As if being newly unemployed wasn't enough, the Austrian muscleman Arnold Schwarzenegger will now have to deal with the news that one of his most popular movies, Total Recall, is being remade.
Len Wiseman, whose previous works include the Underworld series and Live Free or Die Hard, will direct the latest version of the 1990 sci-fi movie - which is based on the Philip K Dick novella We Can Remember It for You Wholesale. Due to begin filming later this year, Total Recall will star Colin Farrell, in the role made famous by Schwarzenegger.
The debate over the merits - or lack of them - of most remakes is one thing, but this project raises a different question: when one actor has made a role thoroughly their own, can anyone else realistically hope to make a success of stepping into their shoes?
Picture the scene: The year is 2084. A lowly construction worker, Doug Quaid, makes his way to Mars (which has since been colonised by humans) to recover his memory, defeat the bad guys, and save those people living under their tyrannical rule. Can Farrell, a relatively slender gentleman, really measure up to Schwarzenegger, with his rippling pectorals and unmistakable accent?
While Schwarzenegger might cast a particularly long - and wide - shadow, it won't be the first time an actor has faced such a challenge - and they are not necessarily doomed to fail. One of the most famous examples of recent years must be the casting of Heath Ledger as the Joker in The Dark Knight. It was a part Jack Nicholson had made utterly his own in Tim Burton's 1989 film, and it was almost impossible to imagine how anyone else could hope to make a decent fist of the villain. But Ledger took the Joker in a totally different and much more unsettling direction to Nicholson, describing his take on the character to The New York Times as "a psychopathic, mass-murdering, schizophrenic clown". Ledger's untimely death in 2008, before the film was released, didn't stop his triumph being recognised by awards committees, and his posthumous plaudits included a Golden Globe for best supporting actor and an Oscar nomination in the same category. Proof that even the most iconic performance is not a barrier to a successful reinvention.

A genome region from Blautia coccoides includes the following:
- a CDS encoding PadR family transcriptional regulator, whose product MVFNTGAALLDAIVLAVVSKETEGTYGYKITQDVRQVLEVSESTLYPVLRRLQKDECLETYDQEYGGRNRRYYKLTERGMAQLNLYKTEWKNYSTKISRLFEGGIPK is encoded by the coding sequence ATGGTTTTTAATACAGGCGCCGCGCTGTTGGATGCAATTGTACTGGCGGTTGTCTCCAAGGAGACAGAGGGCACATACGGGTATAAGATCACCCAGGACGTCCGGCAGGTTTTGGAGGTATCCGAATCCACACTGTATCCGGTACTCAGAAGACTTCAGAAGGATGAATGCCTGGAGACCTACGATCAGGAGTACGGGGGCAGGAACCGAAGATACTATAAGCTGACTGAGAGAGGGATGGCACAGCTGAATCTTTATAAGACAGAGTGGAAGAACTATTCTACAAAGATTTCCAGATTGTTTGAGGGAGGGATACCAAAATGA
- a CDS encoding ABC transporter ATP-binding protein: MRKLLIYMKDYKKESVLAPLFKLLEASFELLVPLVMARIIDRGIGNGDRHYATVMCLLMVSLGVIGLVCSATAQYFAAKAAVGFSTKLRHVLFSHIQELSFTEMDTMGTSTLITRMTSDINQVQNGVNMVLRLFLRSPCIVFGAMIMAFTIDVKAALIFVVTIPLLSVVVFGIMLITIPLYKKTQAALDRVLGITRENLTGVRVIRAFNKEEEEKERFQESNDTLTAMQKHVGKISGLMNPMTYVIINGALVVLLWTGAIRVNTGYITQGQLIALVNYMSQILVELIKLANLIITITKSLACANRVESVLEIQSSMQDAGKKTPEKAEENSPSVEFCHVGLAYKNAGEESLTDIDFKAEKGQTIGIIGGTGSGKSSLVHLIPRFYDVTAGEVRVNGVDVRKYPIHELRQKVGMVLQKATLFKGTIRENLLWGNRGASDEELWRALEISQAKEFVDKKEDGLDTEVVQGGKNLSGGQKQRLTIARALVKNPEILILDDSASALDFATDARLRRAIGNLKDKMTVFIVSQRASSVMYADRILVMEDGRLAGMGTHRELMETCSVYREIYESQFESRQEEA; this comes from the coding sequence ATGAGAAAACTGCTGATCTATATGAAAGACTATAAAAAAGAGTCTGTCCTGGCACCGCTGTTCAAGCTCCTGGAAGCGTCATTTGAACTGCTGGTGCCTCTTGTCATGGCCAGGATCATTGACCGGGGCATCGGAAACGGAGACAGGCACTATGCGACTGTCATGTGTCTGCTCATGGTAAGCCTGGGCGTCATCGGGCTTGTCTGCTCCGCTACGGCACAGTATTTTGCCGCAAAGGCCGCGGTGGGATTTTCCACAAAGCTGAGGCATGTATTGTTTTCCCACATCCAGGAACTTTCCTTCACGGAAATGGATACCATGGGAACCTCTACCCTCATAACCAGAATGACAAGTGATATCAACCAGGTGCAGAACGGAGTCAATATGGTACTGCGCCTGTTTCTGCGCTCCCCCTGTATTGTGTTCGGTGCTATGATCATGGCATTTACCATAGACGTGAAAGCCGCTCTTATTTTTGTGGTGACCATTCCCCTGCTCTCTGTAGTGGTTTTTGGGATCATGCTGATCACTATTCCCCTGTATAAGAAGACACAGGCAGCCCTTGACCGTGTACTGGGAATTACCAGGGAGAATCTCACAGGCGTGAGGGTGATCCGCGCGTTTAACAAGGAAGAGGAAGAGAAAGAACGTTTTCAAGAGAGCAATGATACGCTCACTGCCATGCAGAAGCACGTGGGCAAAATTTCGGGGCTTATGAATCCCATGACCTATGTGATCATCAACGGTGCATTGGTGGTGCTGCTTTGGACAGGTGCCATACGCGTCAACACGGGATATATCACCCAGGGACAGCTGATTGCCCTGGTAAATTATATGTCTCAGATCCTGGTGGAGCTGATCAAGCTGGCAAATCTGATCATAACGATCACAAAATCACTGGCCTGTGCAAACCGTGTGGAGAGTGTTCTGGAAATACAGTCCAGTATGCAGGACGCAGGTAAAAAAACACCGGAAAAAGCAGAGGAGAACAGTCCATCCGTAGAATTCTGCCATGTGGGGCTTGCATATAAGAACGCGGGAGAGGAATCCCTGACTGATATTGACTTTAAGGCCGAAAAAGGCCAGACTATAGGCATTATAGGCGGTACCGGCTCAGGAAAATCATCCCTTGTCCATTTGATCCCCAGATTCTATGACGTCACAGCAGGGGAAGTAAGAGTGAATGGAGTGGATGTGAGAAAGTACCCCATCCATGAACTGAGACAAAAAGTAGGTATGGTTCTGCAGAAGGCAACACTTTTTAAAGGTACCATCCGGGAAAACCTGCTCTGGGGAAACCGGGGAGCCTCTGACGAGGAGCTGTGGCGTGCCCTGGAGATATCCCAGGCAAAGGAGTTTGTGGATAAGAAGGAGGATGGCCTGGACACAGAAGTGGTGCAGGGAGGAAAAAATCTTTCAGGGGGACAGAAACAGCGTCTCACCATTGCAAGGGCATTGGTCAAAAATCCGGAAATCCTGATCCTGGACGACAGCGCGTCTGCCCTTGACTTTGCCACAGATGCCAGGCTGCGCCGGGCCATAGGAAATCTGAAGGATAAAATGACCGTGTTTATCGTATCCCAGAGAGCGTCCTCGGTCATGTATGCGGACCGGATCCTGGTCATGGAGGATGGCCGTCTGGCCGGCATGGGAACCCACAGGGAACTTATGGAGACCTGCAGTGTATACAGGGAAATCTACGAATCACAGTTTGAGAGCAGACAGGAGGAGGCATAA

Of course, most don't reach those heights. The wiry Richard Gere hadn't a hope of achieving the louche, wide-boy cool of Jean Paul Belmondo in the 1983 remake of the 1960 French new-wave classic À bout de souffle (Breathless). And the rent-a-hunk Sam Worthington added nothing to the woeful 2010 remake of the 1981 epic Clash of the Titans, which originally starred Harry Hamlin.
Sometimes the more striking the reinterpretation, the easier it is to pull off, though. Nicolas Cage got away with replacing Harvey Keitel in Werner Herzog's radical remake of Abel Ferrara's Bad Lieutenant, but was panned for his turn in Edward Woodward's role in the 2006 remake of the horror classic The Wicker Man.
Other classics murdered by an unnecessary remake and badly chosen cast include the 1963 comedy caper The Pink Panther. Starring the mesmerising British actor Peter Sellers in the role of the hapless French detective Inspector Jacques Clouseau, the movie and subsequent sequels starring the actor have only continued to grow in popularity as the years have passed.
The same, unfortunately, cannot be said for the critically panned 2006 remake, starring Steve Martin. Endearing as he is, Martin is small fry compared with Sellers. Martin also struggled to step into Phil Silvers' shoes in the 1996 remake of Sgt. Bilko.
As for Total Recall, even in the event that Farrell manages to add a respectable amount of muscle to his frame, as well as adopt an Austrian-slash-American twang, die-hard Schwarzenegger fans are unlikely to allow him much room for error. But maybe Wiseman and co can persuade the former action star to come out of retirement? Something tells us he'd be able to, er, recall the role easily enough.